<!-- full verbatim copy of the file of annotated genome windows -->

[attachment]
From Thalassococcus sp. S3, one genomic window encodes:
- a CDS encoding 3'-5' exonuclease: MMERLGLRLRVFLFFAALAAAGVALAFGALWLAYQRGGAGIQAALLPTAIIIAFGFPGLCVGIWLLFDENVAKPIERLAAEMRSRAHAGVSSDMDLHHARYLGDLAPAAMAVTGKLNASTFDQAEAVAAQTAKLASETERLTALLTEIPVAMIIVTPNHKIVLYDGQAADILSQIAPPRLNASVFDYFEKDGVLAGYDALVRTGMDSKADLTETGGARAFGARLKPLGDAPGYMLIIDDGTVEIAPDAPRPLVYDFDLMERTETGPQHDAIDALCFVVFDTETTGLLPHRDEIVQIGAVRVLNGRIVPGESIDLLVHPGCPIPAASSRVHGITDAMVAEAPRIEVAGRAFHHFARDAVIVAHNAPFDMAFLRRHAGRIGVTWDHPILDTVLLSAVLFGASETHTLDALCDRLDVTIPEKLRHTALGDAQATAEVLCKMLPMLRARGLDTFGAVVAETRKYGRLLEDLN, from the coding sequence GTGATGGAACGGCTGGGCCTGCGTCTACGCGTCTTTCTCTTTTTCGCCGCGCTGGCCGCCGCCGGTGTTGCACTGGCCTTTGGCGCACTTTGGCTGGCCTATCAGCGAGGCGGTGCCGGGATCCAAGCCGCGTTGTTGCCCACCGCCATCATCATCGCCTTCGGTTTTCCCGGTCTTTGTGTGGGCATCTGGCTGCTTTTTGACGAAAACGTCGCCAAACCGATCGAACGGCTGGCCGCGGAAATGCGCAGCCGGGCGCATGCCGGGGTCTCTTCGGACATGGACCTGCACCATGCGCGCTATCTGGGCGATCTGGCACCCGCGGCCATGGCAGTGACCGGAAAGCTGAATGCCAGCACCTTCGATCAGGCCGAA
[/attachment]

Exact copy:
From Thalassococcus sp. S3, one genomic window encodes:
- a CDS encoding 3'-5' exonuclease: MMERLGLRLRVFLFFAALAAAGVALAFGALWLAYQRGGAGIQAALLPTAIIIAFGFPGLCVGIWLLFDENVAKPIERLAAEMRSRAHAGVSSDMDLHHARYLGDLAPAAMAVTGKLNASTFDQAEAVAAQTAKLASETERLTALLTEIPVAMIIVTPNHKIVLYDGQAADILSQIAPPRLNASVFDYFEKDGVLAGYDALVRTGMDSKADLTETGGARAFGARLKPLGDAPGYMLIIDDGTVEIAPDAPRPLVYDFDLMERTETGPQHDAIDALCFVVFDTETTGLLPHRDEIVQIGAVRVLNGRIVPGESIDLLVHPGCPIPAASSRVHGITDAMVAEAPRIEVAGRAFHHFARDAVIVAHNAPFDMAFLRRHAGRIGVTWDHPILDTVLLSAVLFGASETHTLDALCDRLDVTIPEKLRHTALGDAQATAEVLCKMLPMLRARGLDTFGAVVAETRKYGRLLEDLN, from the coding sequence GTGATGGAACGGCTGGGCCTGCGTCTACGCGTCTTTCTCTTTTTCGCCGCGCTGGCCGCCGCCGGTGTTGCACTGGCCTTTGGCGCACTTTGGCTGGCCTATCAGCGAGGCGGTGCCGGGATCCAAGCCGCGTTGTTGCCCACCGCCATCATCATCGCCTTCGGTTTTCCCGGTCTTTGTGTGGGCATCTGGCTGCTTTTTGACGAAAACGTCGCCAAACCGATCGAACGGCTGGCCGCGGAAATGCGCAGCCGGGCGCATGCCGGGGTCTCTTCGGACATGGACCTGCACCATGCGCGCTATCTGGGCGATCTGGCACCCGCGGCCATGGCAGTGACCGGAAAGCTGAATGCCAGCACCTTCGATCAGGCCGAA